Epicurus' Birthdate

  • Why do we have three different birthdates for Epicurus?

    The 7th

    “Epicurus was born (as Laertius relates out of the Chronology of Apollodorus) in the 3rd year of the 109th Olympiad, the 7th day of the month Gamelion” (Gassendi, Epicurus, His Life and Doctrine 106, 1660)

    “[F]or he was born on the 7th and dy’d on the 10th of the Month Gamelion” (Stanley, The History of Philosophy: Volume 3, 122, 1660)

    “[A]fter the death of Epicurus they were to be perpetuated in memory of himself […] the anniversary of his birth, which fell on the seventh day of the month Gamelion” (De Witt, Epicurus and His Philosophy 104, 1954)

    “First as to chronology. Of the authorities used in the Life far the best is Apollodorus, whose versified Chronology embodied the results of the great Eratosthenes. His data make it clear that Epicurus was born on the 7th of Gamelion (i.e. in our January) 341 B.C., and died in 270 B.C.” (Taylor, Epicurus, 18-19, 1911)

    “Diogenes Laertius (10:14) also records a tradition that placed Epicurus’ birthday on the seventh of Gamelion. On the confusion (ancient and modern) between the gathering on the twentieth of every month and the celebration fo Epicurus’ birthday on the tenth of Gamelion, see Clay 1986 and Sider 1997: 152-53 and 156. Cicero (Fin. 2.101) and Pliny (HN 35.5) differentiate between the two” (Gordon, Then Invention and Gendering of Epicurus 30, 2012)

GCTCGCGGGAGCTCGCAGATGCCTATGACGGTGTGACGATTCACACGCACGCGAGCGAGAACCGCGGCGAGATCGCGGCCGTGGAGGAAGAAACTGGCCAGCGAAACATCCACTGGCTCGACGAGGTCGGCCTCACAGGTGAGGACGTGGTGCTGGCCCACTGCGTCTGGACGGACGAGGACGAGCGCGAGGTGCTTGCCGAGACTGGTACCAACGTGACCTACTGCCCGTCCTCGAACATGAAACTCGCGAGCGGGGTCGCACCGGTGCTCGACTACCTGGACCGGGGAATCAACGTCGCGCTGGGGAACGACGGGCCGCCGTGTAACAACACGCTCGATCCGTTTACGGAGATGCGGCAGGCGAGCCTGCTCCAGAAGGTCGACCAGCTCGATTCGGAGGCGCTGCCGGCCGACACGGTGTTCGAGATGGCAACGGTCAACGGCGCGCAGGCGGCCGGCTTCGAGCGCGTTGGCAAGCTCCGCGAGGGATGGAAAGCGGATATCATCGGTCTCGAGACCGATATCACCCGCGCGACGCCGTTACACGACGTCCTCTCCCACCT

“He was born, according to Apollodorus in his Chronicles […] on the seventh day of the month of Gamelion, seven years after the death of Plato.” (Mensch, Lives of Eminent Philosophers 498, 2020)

    The 10th

    “Another part went to defray the expenses of the social meetings held annually on the anniversary of the birthday of Epicurus (the 10th of the Attic month Gamêlion)” (Wallace, Epicureanism 66)

    “[T]he annual gathering of the group to celebrate his birthday on the tenth of Gamelion (in January).” (Clay, The Cambridge Companion to Epicureanism 22)

    “Epicureans are to observe: Epicurus’ birthday on the tenth of the month Gamelion” (Gordon, Then Invention and Gendering of Epicurus 30)

    “The Will provides (a) for an annual celebration of the birthday of Epicurus on the tenth of Gamelion (his birthday was actually on the seventh, according to Diog. Laert. 10.14)” (The Greek Anthology: The Garland of Philip and Some Contemporary Epigrams 394)

    The 20th

    “He was born on the twentieth of the month of Gamelion (24 january 341) […] The debate over the exact date of his birth was definitively resolved by Alpers 1968.” (Algra, The Cambridge History of Hellenistic Philosophy 43